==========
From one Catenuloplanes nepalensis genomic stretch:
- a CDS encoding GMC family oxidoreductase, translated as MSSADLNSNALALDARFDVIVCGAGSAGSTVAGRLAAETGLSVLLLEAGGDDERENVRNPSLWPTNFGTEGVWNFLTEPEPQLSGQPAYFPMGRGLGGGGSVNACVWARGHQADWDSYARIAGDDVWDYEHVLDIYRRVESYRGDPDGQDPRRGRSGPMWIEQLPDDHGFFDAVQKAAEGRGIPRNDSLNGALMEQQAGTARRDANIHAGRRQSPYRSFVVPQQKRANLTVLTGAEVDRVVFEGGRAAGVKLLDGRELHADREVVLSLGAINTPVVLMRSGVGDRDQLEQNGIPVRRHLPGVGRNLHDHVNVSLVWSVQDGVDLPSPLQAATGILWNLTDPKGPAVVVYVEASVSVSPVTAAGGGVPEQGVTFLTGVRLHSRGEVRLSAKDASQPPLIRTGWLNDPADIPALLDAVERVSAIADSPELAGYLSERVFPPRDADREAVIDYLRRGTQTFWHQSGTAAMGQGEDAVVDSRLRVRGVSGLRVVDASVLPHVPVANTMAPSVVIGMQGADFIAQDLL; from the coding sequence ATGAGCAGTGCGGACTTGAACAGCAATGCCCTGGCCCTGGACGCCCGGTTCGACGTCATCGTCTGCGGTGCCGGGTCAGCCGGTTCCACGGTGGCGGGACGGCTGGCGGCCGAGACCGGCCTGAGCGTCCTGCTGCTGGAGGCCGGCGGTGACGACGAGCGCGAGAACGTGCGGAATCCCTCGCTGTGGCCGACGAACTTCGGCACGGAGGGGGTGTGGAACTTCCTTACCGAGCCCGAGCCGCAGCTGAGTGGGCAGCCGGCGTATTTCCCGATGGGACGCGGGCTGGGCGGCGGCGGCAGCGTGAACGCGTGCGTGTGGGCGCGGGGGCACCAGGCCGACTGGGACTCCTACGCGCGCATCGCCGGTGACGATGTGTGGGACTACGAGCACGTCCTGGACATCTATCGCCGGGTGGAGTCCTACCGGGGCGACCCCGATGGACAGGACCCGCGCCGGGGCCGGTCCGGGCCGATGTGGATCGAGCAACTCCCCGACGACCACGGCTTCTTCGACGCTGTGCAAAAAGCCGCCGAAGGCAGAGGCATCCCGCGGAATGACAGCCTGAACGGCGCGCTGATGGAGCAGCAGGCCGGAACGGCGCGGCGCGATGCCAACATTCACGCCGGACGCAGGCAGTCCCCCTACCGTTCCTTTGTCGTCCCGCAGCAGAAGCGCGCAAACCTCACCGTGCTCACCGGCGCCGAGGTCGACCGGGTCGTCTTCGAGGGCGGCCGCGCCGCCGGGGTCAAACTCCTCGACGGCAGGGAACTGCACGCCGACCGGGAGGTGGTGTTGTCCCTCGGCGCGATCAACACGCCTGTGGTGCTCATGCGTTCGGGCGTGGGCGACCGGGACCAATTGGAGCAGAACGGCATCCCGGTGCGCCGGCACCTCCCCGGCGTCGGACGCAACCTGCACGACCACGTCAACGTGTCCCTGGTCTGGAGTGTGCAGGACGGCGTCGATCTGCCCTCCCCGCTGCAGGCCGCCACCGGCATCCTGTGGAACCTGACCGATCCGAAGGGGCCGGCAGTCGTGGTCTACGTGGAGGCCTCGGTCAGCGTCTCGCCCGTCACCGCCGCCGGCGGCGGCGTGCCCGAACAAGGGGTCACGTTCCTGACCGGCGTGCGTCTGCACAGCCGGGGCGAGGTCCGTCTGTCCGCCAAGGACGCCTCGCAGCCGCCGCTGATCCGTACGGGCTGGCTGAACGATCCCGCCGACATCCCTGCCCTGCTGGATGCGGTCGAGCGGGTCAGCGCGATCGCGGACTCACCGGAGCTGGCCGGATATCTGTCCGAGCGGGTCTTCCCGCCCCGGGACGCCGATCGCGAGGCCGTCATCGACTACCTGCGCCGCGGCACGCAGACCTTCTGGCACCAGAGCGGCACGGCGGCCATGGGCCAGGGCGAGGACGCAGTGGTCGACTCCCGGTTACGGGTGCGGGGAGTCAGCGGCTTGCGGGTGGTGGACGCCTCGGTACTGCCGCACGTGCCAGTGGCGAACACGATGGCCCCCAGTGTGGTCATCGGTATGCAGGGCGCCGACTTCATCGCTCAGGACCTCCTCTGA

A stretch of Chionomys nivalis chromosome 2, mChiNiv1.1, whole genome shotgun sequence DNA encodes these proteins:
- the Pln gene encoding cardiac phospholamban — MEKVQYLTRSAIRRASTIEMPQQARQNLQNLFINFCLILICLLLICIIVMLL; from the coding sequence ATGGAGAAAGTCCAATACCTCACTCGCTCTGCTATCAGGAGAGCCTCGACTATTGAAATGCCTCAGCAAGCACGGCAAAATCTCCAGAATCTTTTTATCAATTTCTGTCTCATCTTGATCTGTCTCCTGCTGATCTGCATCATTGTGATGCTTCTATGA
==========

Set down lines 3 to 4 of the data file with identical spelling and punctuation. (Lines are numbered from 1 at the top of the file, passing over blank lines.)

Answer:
A stretch of Chionomys nivalis chromosome 2, mChiNiv1.1, whole genome shotgun sequence DNA encodes these proteins:
- the Pln gene encoding cardiac phospholamban — MEKVQYLTRSAIRRASTIEMPQQARQNLQNLFINFCLILICLLLICIIVMLL; from the coding sequence ATGGAGAAAGTCCAATACCTCACTCGCTCTGCTATCAGGAGAGCCTCGACTATTGAAATGCCTCAGCAAGCACGGCAAAATCTCCAGAATCTTTTTATCAATTTCTGTCTCATCTTGATCTGTCTCCTGCTGATCTGCATCATTGTGATGCTTCTATGA